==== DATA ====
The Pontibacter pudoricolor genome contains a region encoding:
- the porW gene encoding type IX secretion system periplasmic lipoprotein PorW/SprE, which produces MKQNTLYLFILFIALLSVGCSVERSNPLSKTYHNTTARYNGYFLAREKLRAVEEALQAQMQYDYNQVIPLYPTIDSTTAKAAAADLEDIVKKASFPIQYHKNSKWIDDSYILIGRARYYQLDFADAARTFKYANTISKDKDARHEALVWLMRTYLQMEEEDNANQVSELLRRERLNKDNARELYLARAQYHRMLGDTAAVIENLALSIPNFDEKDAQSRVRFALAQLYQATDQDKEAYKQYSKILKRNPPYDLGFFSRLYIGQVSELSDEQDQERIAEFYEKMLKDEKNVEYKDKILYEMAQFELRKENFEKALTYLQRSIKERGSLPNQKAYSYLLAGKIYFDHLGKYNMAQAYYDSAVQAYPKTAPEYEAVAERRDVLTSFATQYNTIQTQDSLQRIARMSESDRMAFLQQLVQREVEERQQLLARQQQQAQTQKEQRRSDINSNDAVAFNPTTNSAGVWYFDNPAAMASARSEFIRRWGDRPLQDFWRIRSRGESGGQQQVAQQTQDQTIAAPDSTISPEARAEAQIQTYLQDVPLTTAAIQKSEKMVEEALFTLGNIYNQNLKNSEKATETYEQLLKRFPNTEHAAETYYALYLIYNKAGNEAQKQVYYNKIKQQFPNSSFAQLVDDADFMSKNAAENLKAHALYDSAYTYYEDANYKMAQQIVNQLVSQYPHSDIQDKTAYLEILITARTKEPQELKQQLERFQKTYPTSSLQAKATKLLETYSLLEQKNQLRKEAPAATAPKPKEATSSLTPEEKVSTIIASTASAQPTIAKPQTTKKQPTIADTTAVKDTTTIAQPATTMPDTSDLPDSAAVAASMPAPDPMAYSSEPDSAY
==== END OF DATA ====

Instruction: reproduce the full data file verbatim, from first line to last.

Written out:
The Pontibacter pudoricolor genome contains a region encoding:
- the porW gene encoding type IX secretion system periplasmic lipoprotein PorW/SprE, which produces MKQNTLYLFILFIALLSVGCSVERSNPLSKTYHNTTARYNGYFLAREKLRAVEEALQAQMQYDYNQVIPLYPTIDSTTAKAAAADLEDIVKKASFPIQYHKNSKWIDDSYILIGRARYYQLDFADAARTFKYANTISKDKDARHEALVWLMRTYLQMEEEDNANQVSELLRRERLNKDNARELYLARAQYHRMLGDTAAVIENLALSIPNFDEKDAQSRVRFALAQLYQATDQDKEAYKQYSKILKRNPPYDLGFFSRLYIGQVSELSDEQDQERIAEFYEKMLKDEKNVEYKDKILYEMAQFELRKENFEKALTYLQRSIKERGSLPNQKAYSYLLAGKIYFDHLGKYNMAQAYYDSAVQAYPKTAPEYEAVAERRDVLTSFATQYNTIQTQDSLQRIARMSESDRMAFLQQLVQREVEERQQLLARQQQQAQTQKEQRRSDINSNDAVAFNPTTNSAGVWYFDNPAAMASARSEFIRRWGDRPLQDFWRIRSRGESGGQQQVAQQTQDQTIAAPDSTISPEARAEAQIQTYLQDVPLTTAAIQKSEKMVEEALFTLGNIYNQNLKNSEKATETYEQLLKRFPNTEHAAETYYALYLIYNKAGNEAQKQVYYNKIKQQFPNSSFAQLVDDADFMSKNAAENLKAHALYDSAYTYYEDANYKMAQQIVNQLVSQYPHSDIQDKTAYLEILITARTKEPQELKQQLERFQKTYPTSSLQAKATKLLETYSLLEQKNQLRKEAPAATAPKPKEATSSLTPEEKVSTIIASTASAQPTIAKPQTTKKQPTIADTTAVKDTTTIAQPATTMPDTSDLPDSAAVAASMPAPDPMAYSSEPDSAY